Obituary: Cynthia Gasner, 91, was a prolific columnist for The CJN and a groundbreaking volunteer in Toronto

Cynthia Gasner—a longtime freelancer for The Canadian Jewish News, host of a Jewish television show in the 1970s, and the public face of COR (the Kashrut Council of Canada) in its early days—died Nov. 9 at her Toronto home after a year-long struggle with the after-effects of COVID. She was 91.

A community volunteer who served on many boards and committees, and the matriarch of a large extended family, Gasner was known for her warmth, support of younger colleagues, and a seemingly bottomless well of energy, determination, and willingness to take on new challenges. She was “a giver,” recalls The CJN ‘s former editor Mordechai Ben-Dat. Because of her involvement in the community, he said, she found many stories to write about, “and because of her nature, people liked to speak to her… She put people at ease.”

In an online interview hosted by Toronto’s Shaarei Shomayim Congregation last year, Gasner reflected on her life and career, recalling that she never took on full-time employment, in order to be available for her family.

A trailblazer as a working mother and sometimes the lone woman on volunteer boards, Gasner served as the first female on the Baycrest Executive, where she was vice-president for three terms, and was part of a group of women who successfully fought to obtain voting rights for married women at Shaarei Shomayim. She also served on the boards of the Lands of the Bible Archaeology Foundation and the Canadian Shaare Zedek Hospital Foundation.

The daughter of Polish Jewish immigrants, Gasner—born Cynthia Goldie Kleinert—studied accounting in high school. One of her early jobs was as controller of the then YMHA’s Camp Council. It wasn’t until her second daughter reached university age that she pursued post-secondary education herself, taking 12 years to complete an honours BA in Political Science. She also earned a certification in public relations from Ryerson (now Toronto Metropolitan University).

Raised in a leftist home, Gasner embraced Orthodoxy when she married in 1952. In her online interview, she credited memories of her pious maternal grandmother for her influence in that regard. As well, in a statement on the Jewish Foundation of Greater Toronto website, she credited her late father-in-law Meyer Gasner as her role model and mentor for volunteerism; and her immigrant parents, Will and Anne Kleinert, originally from Chmielnik, Poland, for instilling her work ethic and values of family unity and tzedakah.

It was under her father-in-law’s chairmanship that Gasner served as public relations officer of the Orthodox division of Canadian Jewish Congress—as COR was first known, said former COR chair Marvin Sigler in an email. She was “one of the pioneers who helped develop COR from its fledgling years,” updating its kashruth directory and reaching out to homemakers, food companies and retailers.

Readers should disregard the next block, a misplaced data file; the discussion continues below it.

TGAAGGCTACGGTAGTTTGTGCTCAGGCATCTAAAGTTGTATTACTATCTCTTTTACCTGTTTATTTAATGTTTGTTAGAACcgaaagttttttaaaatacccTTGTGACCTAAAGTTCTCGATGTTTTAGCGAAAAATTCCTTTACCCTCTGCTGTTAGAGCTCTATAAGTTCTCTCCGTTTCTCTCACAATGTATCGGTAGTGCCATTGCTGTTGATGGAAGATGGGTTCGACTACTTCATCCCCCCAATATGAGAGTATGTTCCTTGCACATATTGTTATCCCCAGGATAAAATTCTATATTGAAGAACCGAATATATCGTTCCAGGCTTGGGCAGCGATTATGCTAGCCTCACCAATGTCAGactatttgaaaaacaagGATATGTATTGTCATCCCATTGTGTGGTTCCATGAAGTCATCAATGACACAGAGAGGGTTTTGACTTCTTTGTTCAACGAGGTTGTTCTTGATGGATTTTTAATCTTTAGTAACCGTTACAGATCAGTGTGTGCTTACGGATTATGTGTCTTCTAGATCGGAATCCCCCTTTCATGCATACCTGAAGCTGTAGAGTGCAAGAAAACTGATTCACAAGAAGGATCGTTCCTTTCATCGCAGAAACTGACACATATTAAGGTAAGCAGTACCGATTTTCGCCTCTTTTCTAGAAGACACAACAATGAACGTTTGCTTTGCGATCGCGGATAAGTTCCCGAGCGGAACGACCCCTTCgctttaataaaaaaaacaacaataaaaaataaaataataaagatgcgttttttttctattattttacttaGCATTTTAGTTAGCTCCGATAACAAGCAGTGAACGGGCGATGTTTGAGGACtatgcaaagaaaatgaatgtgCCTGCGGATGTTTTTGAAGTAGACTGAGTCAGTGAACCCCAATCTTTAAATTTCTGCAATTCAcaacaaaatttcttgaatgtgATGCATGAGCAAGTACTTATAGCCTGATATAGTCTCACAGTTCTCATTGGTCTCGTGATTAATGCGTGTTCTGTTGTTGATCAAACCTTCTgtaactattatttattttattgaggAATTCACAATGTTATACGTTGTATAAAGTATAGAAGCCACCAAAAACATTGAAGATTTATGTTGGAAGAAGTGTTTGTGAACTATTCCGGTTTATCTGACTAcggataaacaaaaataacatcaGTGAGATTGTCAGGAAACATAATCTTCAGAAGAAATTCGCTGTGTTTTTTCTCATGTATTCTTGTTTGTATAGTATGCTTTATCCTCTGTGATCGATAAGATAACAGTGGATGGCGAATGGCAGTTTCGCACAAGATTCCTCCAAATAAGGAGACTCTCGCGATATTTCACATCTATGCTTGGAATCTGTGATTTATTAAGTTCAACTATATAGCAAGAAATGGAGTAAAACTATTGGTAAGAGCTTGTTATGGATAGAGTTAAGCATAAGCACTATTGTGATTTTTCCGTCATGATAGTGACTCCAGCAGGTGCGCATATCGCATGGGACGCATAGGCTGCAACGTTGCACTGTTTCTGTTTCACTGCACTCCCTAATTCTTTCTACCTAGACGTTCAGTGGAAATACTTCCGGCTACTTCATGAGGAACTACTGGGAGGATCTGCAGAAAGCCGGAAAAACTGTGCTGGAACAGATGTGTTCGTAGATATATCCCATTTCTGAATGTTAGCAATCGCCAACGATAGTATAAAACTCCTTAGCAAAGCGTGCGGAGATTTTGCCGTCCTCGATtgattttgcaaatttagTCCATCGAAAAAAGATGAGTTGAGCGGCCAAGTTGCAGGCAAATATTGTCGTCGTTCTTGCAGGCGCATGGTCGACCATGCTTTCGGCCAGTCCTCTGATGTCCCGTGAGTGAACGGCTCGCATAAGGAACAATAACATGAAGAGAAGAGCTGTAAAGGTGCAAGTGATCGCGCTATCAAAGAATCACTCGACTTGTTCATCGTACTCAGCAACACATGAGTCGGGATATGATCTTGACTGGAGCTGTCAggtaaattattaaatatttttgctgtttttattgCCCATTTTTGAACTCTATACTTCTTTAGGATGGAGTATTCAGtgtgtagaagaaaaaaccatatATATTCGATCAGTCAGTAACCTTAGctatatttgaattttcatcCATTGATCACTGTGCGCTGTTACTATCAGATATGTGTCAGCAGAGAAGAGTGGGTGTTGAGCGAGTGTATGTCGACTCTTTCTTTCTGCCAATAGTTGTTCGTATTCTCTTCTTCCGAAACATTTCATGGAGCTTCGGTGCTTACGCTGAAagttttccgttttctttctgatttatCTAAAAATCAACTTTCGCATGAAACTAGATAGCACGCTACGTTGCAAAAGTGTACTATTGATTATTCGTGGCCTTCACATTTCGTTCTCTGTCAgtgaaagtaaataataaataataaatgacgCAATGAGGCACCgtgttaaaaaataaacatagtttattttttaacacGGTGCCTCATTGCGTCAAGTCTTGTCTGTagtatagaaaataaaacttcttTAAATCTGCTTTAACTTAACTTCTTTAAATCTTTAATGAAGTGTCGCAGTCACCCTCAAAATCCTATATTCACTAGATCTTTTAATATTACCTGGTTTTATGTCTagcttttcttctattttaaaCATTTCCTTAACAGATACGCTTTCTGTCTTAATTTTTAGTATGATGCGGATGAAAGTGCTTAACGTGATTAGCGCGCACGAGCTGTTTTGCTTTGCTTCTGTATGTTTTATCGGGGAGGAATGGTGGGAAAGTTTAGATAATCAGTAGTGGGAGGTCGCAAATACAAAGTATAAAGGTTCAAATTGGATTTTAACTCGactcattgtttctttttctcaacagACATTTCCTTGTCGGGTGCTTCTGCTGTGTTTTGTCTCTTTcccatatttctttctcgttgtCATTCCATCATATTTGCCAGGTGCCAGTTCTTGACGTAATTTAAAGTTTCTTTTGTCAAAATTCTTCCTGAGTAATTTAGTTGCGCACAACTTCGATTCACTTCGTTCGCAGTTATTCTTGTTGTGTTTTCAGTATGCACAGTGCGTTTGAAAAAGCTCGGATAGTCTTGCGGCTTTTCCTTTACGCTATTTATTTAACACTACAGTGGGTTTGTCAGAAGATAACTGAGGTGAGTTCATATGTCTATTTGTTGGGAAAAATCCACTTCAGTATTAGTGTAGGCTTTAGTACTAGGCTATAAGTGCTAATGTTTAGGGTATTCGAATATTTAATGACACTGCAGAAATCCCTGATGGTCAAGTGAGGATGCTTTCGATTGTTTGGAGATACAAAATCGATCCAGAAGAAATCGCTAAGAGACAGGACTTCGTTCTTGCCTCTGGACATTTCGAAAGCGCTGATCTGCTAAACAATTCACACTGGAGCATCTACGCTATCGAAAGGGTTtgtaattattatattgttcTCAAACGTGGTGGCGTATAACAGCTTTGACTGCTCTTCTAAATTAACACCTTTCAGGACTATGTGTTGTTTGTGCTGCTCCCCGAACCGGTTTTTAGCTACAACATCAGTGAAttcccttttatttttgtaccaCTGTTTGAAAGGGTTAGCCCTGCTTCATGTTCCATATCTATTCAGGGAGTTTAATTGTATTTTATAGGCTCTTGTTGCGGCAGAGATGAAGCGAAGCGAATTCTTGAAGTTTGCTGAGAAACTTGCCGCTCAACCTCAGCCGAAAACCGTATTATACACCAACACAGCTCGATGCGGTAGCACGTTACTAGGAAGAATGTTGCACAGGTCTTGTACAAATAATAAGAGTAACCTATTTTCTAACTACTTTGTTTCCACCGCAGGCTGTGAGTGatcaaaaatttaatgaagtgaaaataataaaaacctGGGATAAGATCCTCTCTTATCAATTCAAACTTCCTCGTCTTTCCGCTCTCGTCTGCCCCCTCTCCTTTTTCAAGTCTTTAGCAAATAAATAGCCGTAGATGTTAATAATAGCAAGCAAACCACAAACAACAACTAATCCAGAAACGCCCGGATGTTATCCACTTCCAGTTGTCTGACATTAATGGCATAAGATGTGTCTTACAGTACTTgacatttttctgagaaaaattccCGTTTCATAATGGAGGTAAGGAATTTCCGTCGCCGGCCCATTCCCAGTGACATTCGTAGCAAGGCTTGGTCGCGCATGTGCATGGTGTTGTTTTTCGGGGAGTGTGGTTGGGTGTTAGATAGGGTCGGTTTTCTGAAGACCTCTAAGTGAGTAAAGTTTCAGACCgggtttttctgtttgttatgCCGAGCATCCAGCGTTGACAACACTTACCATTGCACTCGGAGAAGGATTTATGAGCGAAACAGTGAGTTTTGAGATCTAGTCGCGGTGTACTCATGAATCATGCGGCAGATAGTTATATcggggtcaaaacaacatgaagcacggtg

“Her professionalism created great respect for COR,” Sigler said.

In a eulogy at her funeral, Rabbi Sam Taylor, of Shaarei Shomayim, lauded Gasner as “someone not of theory but of action” who “made a difference to the Jewish infrastructure of the city.”

Her son Jon, also speaking at her funeral, said his mother “always stood up for the underdog, and was never afraid to voice her opinions when she knew she stood up for social justice.”

Grandchildren who spoke at the funeral evoked an independent, hands-on bubbie who raked her own leaves, tackled household tasks at her cottage in the early morning hours, stayed in close contact through FaceTime, and hosted dinners and sleepovers. They recalled her teaching them the importance of volunteerism and tzedakah, how to make gefilte fish and even how to ski, navigating moguls “with grace and passion” at the age of 65.

Gasner’s early volunteer work included chairing UJA’s social services division in the 1950s when she worked for the YMHA. She was a sisterhood president at Shaarei Tefillah synagogue, formed a parents’ advisory council at the Community Hebrew Academy of Toronto, and served as an executive officer of National Council of Jewish Women.

The news releases she wrote as a volunteer for NCJW came to the attention of The CJN’s founder Meyer Nurenberger, and she began writing for the newspaper at his invitation. In the 1970s, she also hosted a Jewish show called Chai on CFMT Television.

Both positions typified her willingness to pursue opportunities that came her way, including a stint at Loblaw, where she played a role in the launch of the company’s President’s Choice products. “One thing seemed to lead to another,” she recalled in her online interview. “I was willing to try almost anything.”

Ben-Dat recalled Gasner as “a deeply good person” who also cared deeply about what was going on in the community. “She wanted to make it better for people.”

Gasner leaves her sister Renee Solursh, children Myra Mechanic, Brenda Lass, Robert, and Jon; 17 grandchildren, and 20 great-grandchildren.